Protein-energy wasting and uremic failure to thrive in children with chronic kidney disease: They are not small adults
- Author(s): Nourbakhsh, N;
- Rhee, CM;
- Kalantar-Zadeh, K
- et al.
Published Web Locationhttps://doi.org/10.1007/s00467-014-2898-0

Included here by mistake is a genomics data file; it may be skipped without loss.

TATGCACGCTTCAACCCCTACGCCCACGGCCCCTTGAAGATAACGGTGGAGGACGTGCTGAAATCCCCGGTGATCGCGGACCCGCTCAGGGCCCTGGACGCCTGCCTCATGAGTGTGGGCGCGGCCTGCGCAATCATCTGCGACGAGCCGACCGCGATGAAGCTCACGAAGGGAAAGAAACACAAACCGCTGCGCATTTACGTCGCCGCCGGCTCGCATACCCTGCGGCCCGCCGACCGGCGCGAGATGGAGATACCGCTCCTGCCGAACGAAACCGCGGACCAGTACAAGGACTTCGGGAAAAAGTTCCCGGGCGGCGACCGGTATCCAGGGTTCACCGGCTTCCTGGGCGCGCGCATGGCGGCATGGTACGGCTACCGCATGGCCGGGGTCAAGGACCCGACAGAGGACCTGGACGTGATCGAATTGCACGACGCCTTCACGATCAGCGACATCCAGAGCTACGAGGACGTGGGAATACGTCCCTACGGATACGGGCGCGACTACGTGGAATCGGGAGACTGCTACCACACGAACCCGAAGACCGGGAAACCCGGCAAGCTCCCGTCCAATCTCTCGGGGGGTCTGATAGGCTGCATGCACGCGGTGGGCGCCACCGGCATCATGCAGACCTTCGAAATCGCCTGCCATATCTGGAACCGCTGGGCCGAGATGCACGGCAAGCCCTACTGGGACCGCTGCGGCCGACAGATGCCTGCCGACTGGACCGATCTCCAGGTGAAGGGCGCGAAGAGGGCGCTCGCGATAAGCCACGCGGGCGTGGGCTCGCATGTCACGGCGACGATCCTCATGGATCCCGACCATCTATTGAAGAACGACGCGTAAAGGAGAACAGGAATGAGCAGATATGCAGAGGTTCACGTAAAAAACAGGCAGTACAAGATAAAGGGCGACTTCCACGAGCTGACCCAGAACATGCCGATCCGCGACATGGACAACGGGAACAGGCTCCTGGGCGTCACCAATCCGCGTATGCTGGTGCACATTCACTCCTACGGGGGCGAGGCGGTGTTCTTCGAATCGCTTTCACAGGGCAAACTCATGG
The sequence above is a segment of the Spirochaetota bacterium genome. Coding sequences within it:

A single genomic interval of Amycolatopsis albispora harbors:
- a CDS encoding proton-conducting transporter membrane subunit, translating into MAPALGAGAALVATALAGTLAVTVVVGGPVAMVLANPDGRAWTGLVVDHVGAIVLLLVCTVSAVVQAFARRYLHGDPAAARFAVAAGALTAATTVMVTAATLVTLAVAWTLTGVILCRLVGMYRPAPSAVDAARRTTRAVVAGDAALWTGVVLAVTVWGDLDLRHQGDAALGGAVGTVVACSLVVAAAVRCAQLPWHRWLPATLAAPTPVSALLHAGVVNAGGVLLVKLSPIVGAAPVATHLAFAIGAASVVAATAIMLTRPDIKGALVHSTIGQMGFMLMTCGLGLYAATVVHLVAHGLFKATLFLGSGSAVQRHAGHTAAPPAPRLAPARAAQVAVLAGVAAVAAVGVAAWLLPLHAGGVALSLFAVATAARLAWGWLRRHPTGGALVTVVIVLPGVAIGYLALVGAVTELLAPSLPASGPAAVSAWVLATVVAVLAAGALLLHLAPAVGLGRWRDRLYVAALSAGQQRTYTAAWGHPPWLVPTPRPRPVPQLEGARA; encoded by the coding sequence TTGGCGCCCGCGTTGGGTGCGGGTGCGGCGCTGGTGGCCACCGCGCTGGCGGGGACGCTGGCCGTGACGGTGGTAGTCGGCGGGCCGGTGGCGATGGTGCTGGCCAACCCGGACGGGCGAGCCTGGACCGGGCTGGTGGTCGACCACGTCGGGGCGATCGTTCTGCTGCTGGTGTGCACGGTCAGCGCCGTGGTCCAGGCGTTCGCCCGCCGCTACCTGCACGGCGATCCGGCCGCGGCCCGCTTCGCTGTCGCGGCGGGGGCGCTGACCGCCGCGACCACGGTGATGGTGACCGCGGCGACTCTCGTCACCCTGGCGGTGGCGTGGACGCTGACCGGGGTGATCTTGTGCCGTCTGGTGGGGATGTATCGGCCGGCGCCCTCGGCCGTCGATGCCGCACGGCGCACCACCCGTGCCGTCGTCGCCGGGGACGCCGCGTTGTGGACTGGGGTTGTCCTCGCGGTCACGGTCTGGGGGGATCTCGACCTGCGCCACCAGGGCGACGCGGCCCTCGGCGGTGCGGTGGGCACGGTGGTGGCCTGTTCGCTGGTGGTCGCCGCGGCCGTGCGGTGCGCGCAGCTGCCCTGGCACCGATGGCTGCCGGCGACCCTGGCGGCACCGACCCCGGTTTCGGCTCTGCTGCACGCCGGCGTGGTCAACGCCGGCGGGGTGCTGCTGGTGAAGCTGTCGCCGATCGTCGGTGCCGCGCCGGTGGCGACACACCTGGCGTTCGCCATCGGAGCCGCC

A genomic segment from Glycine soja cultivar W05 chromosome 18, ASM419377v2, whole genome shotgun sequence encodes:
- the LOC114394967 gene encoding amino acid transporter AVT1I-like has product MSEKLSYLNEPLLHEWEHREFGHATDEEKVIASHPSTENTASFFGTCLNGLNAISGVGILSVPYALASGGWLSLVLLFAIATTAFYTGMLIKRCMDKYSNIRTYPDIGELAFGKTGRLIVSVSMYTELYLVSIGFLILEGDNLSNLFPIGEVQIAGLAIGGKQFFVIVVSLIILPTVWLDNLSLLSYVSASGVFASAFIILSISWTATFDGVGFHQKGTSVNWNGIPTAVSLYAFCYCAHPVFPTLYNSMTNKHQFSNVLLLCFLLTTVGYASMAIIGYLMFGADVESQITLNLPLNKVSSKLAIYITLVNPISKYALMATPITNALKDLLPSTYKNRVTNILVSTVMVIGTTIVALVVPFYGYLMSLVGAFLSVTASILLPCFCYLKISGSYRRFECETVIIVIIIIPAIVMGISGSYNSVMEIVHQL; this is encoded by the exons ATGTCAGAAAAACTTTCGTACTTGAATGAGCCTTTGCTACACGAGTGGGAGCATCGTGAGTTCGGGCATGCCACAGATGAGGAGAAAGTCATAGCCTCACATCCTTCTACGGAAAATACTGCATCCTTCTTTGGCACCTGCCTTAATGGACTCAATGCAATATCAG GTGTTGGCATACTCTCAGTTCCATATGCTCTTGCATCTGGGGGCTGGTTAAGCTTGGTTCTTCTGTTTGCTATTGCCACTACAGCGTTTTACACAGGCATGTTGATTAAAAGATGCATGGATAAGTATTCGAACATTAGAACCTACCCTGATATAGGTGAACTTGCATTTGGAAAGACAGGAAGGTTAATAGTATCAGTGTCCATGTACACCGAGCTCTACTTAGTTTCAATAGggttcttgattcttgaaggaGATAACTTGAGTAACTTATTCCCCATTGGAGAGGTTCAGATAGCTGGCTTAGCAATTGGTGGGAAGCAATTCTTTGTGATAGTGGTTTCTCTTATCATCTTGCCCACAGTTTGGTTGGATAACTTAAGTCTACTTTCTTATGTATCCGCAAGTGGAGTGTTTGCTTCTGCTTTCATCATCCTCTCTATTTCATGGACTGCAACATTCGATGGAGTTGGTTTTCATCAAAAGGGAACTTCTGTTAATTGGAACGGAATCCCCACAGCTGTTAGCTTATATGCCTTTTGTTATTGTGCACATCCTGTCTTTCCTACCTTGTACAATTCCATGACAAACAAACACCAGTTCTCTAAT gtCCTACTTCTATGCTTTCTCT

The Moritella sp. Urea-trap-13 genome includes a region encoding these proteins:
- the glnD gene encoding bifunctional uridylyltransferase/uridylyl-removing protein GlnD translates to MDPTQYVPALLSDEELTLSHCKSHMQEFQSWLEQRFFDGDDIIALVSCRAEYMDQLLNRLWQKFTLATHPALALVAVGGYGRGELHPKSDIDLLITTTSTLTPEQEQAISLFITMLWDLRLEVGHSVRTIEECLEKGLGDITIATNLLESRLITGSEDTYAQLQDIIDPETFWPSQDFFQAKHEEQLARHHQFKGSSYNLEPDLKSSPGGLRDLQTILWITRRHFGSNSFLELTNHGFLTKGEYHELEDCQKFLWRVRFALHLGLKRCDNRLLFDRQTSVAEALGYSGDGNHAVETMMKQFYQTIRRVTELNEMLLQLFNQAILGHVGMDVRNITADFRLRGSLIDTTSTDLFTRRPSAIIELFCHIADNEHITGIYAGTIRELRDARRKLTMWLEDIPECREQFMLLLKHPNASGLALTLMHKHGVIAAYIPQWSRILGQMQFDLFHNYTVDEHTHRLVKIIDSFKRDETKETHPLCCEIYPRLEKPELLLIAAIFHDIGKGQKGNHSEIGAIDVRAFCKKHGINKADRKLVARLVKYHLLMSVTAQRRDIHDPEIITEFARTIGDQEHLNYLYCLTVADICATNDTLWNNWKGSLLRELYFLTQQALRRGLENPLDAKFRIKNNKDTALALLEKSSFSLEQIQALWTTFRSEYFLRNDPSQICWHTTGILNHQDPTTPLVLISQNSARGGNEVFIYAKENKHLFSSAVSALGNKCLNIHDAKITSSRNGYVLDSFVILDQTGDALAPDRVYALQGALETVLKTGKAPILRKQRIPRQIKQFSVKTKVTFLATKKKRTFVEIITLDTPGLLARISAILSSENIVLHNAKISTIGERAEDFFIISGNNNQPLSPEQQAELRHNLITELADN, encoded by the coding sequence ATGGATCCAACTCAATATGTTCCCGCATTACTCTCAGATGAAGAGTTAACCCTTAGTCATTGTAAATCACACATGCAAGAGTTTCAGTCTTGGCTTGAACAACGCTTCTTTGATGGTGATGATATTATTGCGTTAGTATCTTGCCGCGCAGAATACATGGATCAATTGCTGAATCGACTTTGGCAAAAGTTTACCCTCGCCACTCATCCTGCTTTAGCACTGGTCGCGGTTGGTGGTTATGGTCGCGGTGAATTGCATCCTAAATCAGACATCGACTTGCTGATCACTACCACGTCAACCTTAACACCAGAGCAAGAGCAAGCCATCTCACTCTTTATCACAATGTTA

Protein-energy wasting (PEW), a condition of decreased body protein and fat mass, is highly prevalent in patients with chronic kidney disease (CKD) and a potent predictor of mortality in this population. In adults with CKD, PEW has typically been defined on the basis of (1) deranged biochemical parameters, (2) reduced body mass, (3) reduced muscle mass, and (4) decreased dietary protein intake. Emerging data suggest that PEW may also commonly afflict children with CKD and have a negative impact on growth and development (“uremic failure to thrive”), yet it remains comparatively understudied and less well characterized in these patients. Given the challenges of applying adult-defined PEW criteria to the pediatric population, the authors of a recent study entitled “Protein energy wasting in children with chronic kidney disease” [Abraham et al. (2014) Pediatr Nephrol 29:1231–1238] have sought to develop a scoring system and three alterative definitions for this condition using a combination of biochemical markers, clinical measurements, and subjective reporting in children in the CKiD cohort: (1) minimal PEW definition (≥2 adult-defined PEW criteria); (2) standard PEW definition (≥3 adult-defined PEW criteria); (3) modified PEW definition (≥3 adult-defined PEW criteria, plus short stature or poor growth). These authors observed that meeting the modified PEW definition was associated with a significantly increased risk of hospitalization in unadjusted analyses, i.e., a 2.2-fold higher risk, and trended towards increased risk in multivariable adjusted analyses, i.e., 2.0-fold higher risk. At the present time, future studies validating these findings and developing further refined definitions and/or scoring systems for the detection and management of PEW in children and uremic failure to thrive are urgently needed.